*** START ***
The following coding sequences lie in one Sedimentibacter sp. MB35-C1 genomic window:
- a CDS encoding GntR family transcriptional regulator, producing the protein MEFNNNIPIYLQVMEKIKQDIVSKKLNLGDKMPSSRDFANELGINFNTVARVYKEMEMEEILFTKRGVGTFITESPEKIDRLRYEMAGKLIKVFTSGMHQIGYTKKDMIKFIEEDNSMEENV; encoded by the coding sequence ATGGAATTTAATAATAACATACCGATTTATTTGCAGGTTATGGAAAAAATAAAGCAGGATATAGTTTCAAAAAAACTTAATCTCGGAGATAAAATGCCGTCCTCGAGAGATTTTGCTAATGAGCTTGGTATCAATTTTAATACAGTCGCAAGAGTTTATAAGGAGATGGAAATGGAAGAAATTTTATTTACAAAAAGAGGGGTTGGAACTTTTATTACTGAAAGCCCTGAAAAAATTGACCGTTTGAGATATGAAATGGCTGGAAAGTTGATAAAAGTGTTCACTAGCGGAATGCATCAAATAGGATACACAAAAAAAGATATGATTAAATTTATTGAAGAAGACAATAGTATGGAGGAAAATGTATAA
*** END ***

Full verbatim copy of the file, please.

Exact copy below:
The following coding sequences lie in one Sedimentibacter sp. MB35-C1 genomic window:
- a CDS encoding GntR family transcriptional regulator, producing the protein MEFNNNIPIYLQVMEKIKQDIVSKKLNLGDKMPSSRDFANELGINFNTVARVYKEMEMEEILFTKRGVGTFITESPEKIDRLRYEMAGKLIKVFTSGMHQIGYTKKDMIKFIEEDNSMEENV; encoded by the coding sequence ATGGAATTTAATAATAACATACCGATTTATTTGCAGGTTATGGAAAAAATAAAGCAGGATATAGTTTCAAAAAAACTTAATCTCGGAGATAAAATGCCGTCCTCGAGAGATTTTGCTAATGAGCTTGGTATCAATTTTAATACAGTCGCAAGAGTTTATAAGGAGATGGAAATGGAAGAAATTTTATTTACAAAAAGAGGGGTTGGAACTTTTATTACTGAAAGCCCTGAAAAAATTGACCGTTTGAGATATGAAATGGCTGGAAAGTTGATAAAAGTGTTCACTAGCGGAATGCATCAAATAGGATACACAAAAAAAGATATGATTAAATTTATTGAAGAAGACAATAGTATGGAGGAAAATGTATAA